The list of threats is far from comprehensive. All these issues directly violate the children’s rights to development and education, in severe cases even their rights to life and survival.
In India, home to almost 20 per cent of the world’s child population, this divergence of formal status and realisation of child rights is well-known.
Indian governments have undertaken legal measures in the past years to improve the children’s situation, for example, with the installation of a National Commission for the Protection of Child Rights and corresponding state commissions starting from 2007, the introduction of the Protection of Children from Sexual Offences Act (2012), the amendment of the Child and Adolescent Labour Act, prohibiting economic employment of children under 14 years etc.
However, violations of child rights are strongly linked to larger, interconnected issues in the society and thus cannot be effectively tackled in an isolated manner. Many political issues and many (often implicit) decisions on how we have shaped and continue to shape our society, include child rights aspects and heavily affect them. This becomes hardly as visible as, for instance, cases of discrimination of the girl child (e.g. abortions, neglect, lack of education due to household chores etc.), linked to the lack of opportunities for women in Indian societies.
It is important to note that tackling simply the increasing numbers of sex-selective abortions by prohibiting prenatal sex determination, does not change the girl’s, let alone women’s role in society. Responding to the abandoning of children with more severe penalties will hardly ever motivate struggling parents to provide parental care. Such governmental measures aiming at ensuring child rights in a particular situation, might be helpful to mitigate present threats and to state society’s expectations symbolically. The structural problem will however continue to reoccur, as long as the underlying thinking and behavioural patterns persist. Challenging the latter requires serious, persisting efforts not only from the government, but also from us as a society. It means to no longer focus on easing primary, visible harm to children only, but to consider children’s best interests when making decision on non-child-specific policy fields as well (e.g. on housing or development issues) and to dare to substantially treat the fundamental causes threatening child rights: poverty and an exclusive, unequal society.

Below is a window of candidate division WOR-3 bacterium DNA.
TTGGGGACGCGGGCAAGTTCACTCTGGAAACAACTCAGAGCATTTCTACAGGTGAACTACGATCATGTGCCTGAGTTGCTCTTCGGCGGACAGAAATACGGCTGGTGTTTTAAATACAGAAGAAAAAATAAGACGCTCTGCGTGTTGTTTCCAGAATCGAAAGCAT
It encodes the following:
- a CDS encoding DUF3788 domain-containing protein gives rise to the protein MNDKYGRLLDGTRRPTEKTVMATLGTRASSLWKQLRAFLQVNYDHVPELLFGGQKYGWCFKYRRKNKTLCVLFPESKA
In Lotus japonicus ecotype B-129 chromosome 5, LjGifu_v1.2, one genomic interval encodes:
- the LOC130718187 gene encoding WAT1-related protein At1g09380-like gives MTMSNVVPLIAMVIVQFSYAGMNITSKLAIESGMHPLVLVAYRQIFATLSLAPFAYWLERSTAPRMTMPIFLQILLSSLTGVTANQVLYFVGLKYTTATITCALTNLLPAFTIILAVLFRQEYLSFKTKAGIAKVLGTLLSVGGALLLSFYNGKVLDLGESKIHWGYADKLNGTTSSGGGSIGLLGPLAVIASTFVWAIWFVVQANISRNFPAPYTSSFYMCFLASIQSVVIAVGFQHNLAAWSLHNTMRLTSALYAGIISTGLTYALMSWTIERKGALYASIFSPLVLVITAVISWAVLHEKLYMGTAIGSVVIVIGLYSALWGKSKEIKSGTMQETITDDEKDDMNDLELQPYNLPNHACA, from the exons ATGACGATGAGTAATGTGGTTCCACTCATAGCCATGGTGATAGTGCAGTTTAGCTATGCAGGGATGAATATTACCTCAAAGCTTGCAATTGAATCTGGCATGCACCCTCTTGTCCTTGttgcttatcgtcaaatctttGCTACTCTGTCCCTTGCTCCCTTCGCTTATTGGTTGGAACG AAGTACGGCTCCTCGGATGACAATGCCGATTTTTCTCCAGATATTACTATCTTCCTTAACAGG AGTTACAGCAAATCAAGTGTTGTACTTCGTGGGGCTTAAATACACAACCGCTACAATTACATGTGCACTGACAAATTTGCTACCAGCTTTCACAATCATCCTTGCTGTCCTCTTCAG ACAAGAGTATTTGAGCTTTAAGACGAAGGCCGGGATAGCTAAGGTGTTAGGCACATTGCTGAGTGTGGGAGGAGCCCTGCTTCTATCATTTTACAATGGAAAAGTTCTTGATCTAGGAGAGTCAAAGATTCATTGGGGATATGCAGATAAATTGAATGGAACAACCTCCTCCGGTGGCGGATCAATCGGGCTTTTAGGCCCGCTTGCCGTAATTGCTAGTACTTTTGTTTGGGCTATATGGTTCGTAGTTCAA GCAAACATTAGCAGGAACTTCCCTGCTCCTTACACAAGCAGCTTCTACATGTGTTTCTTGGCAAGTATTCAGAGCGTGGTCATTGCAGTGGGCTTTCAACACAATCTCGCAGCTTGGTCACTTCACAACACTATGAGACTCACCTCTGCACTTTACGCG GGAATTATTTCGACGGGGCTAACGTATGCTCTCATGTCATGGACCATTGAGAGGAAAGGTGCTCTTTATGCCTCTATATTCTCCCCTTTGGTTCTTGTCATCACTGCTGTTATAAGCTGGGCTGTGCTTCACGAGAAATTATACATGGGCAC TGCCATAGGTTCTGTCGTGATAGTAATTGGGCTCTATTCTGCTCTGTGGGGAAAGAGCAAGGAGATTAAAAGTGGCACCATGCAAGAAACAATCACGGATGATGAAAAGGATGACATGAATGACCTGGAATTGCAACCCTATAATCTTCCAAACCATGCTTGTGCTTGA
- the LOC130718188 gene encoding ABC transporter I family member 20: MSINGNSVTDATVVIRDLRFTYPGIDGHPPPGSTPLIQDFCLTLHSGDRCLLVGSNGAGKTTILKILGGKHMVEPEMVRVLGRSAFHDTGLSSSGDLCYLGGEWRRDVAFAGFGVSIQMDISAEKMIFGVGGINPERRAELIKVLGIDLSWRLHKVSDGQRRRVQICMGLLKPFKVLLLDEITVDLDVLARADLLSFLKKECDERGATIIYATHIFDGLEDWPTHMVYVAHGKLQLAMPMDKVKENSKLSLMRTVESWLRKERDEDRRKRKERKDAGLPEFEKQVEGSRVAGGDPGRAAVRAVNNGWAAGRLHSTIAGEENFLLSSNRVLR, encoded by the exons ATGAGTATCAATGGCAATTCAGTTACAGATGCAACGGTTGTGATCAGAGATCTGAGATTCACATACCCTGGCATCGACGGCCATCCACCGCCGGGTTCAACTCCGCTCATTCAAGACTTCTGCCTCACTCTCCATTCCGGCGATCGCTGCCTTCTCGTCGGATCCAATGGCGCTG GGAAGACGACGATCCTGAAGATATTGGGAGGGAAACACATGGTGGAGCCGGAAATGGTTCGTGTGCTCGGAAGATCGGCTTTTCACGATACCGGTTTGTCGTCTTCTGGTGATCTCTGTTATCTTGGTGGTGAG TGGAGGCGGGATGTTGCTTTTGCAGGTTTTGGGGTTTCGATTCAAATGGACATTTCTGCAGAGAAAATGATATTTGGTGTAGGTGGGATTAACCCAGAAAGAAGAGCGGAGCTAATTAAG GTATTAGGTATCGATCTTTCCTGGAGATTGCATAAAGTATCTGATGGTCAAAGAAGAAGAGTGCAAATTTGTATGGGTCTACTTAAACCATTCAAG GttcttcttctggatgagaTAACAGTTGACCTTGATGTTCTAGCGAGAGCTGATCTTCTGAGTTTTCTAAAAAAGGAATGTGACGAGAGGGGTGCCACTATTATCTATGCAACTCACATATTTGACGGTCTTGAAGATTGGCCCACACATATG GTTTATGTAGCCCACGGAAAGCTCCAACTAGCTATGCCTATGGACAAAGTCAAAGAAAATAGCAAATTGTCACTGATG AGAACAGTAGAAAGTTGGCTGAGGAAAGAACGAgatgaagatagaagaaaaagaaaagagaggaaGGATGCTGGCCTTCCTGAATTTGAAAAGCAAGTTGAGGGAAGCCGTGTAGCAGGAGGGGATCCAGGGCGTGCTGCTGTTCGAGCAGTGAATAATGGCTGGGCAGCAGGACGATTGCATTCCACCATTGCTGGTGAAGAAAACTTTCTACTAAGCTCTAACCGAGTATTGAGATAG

As the change of perspective on child rights on a larger scale as well as effective laws consolidating it are yet to come, it continues to be critical for us to systematically fight for children’s protection. YUVA therefore works towards furthering child protection and child participation in the society. Regarding child protection, YUVA supports the formation of Child Protection Committees, a government-mandated body that needs to be set up, resulting from the Government Resolution passed by the Maharashtra State government on 10 June 2014.